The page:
Letters from Edinburgh: Colorful Lullabies

In the first of her series of letters from Scotland, our writer moves into her flat, learns the Scottish hoedown, and goes on a countryside jaunt that turns out to be anything but Withnail & I.

I am the first person to arrive at the flat—which turns out to be a small cluster of four bedrooms, a single bathroom, and a kitchen—located on the second floor of a large building on Cowgate, in the Old Town region of Edinburgh. Getting from the airport to my building and up the stairs is pie since I’m only toting my laptop and a single suitcase that can’t fit much more than my coat, my scarf, and my Italian dictionary (unabridged).

It’s late afternoon and I’m drinking water out of a saucepan the previous occupants left behind, when I notice a hard drumbeat pushing up at me, through the floor. I wander to the front of the building and peer out to discover not only that the windowless business beneath our flat is one of Edinburgh’s many pubs—but also that my bedroom window overlooks its entrance.


* * *

I’m in Scotland for an academic year—late September thru late June—to study English and Italian literature at the University of Edinburgh. Many areas of campus are simply stunning, especially New College (built in 1846) and Old College (founded in 1789), though to be honest I am best acquainted with the main campus library in George Square—particularly the third-floor old lending stock, where I sit by the windows, inhale stale books, and take turns finding Middle English hard and Neorealism impossible. But it’s all good, since from my post I can see Scotland’s mild sunset transform the rooftops, hills, greens, and grasses into shimmering gold tinsel.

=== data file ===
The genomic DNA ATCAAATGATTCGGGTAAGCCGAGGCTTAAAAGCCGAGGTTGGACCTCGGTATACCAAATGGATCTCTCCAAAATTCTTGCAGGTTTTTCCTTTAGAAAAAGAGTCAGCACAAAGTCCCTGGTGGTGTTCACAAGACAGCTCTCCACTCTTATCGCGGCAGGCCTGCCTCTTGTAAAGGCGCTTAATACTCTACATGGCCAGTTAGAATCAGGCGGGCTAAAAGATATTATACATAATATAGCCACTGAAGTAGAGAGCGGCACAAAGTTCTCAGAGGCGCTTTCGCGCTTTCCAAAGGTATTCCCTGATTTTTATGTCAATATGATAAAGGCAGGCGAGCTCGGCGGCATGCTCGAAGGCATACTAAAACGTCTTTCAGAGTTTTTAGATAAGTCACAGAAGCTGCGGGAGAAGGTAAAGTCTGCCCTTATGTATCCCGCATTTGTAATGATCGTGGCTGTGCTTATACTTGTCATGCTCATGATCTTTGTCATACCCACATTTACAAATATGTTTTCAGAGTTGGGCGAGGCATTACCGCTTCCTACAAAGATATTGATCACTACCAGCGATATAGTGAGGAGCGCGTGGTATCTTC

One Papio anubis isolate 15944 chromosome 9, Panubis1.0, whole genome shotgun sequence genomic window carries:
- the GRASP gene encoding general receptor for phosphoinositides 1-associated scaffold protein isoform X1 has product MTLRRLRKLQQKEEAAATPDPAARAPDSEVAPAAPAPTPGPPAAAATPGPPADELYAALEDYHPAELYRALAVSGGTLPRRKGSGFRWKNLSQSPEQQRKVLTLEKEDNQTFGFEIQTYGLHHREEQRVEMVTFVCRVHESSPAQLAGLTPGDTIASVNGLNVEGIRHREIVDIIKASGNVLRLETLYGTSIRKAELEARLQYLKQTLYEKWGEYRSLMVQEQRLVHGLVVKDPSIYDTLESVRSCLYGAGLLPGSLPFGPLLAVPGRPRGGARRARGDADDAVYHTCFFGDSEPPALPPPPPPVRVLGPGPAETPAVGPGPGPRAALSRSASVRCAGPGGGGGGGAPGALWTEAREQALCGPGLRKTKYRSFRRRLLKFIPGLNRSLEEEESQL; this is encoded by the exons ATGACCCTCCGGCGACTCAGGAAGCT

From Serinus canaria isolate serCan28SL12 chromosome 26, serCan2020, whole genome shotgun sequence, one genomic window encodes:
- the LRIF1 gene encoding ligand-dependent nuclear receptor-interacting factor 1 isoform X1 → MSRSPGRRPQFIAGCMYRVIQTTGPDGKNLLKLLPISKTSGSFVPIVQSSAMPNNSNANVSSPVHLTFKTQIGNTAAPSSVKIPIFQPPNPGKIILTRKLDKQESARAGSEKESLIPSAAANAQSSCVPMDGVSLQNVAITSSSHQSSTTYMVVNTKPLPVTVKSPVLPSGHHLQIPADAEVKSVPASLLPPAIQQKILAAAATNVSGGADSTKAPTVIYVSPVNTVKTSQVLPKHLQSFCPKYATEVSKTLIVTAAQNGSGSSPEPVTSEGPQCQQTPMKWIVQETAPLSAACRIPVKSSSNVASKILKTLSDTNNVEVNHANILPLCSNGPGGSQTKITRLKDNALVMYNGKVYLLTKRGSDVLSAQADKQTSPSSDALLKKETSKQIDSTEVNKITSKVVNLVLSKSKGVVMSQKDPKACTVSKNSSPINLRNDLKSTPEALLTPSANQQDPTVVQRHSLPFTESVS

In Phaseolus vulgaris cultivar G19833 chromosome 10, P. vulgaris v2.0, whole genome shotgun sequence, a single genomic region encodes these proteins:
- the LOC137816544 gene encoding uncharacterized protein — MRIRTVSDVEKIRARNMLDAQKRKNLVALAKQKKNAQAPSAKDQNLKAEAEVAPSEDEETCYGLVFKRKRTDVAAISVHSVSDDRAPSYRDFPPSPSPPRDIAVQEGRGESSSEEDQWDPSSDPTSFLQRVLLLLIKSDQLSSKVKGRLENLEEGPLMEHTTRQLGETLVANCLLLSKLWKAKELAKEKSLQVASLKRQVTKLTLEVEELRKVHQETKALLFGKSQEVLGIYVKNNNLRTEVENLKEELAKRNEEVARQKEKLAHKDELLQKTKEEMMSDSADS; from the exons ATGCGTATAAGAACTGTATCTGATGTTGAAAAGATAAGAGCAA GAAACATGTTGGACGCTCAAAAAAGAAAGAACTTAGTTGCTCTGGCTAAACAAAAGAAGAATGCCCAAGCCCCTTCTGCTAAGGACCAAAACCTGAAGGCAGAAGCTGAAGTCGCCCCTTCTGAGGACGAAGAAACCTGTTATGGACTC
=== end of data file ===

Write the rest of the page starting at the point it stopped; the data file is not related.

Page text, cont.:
To me Edinburgh is the stuff of gothic novels: shops and tenements, spires and gray stones that are still patchy with soot from years of burning coal, that line windy cobblestone streets—weaving between and under bridges, leading to food markets, antiquarian bookshops with doorbells, and deteriorating graveyards. The architecture coupled with the weather—brisk, windy days, generally overcast skies, and an hour of cold rain daily – create a Jane Eyre atmosphere that suckers me in. Often it’s the kind of weather that pinks cheeks and puts hands in pockets but since I’m a sweater-and-scarf kind of girl I’m smitten. I am, however, warned my enthusiasm will sway once winter sets in and it starts getting dark by 3:00 p.m.

In the first week of the term my flatmates and I attend a ceilidh (pronounced ‘kay-lee’), which is basically a huge Scottish hoedown where getting pissed (pronounced ‘way-sted’) is optional, but dancing is not. Laura, my flatmate who is from Paisley, a town on the outskirts of Glasgow, explains to me that Scottish kids learn these traditional dances early in secondary-school physical-education class and then do them a couple times a year at formals and local ceilidhs. Watching ruddy-faced guys in kilts twirl girls around the floor, every one of them whooping and slapping hands, I wish that my PE classes and school formals could have been half as souped-up as theirs. The amount of times I miss my turn or tromp on some poor bloke’s toes is higher than I can count, but if anyone notices they certainly don’t care. The ceilidh is exactly what Laura promised: pure fun.


* * *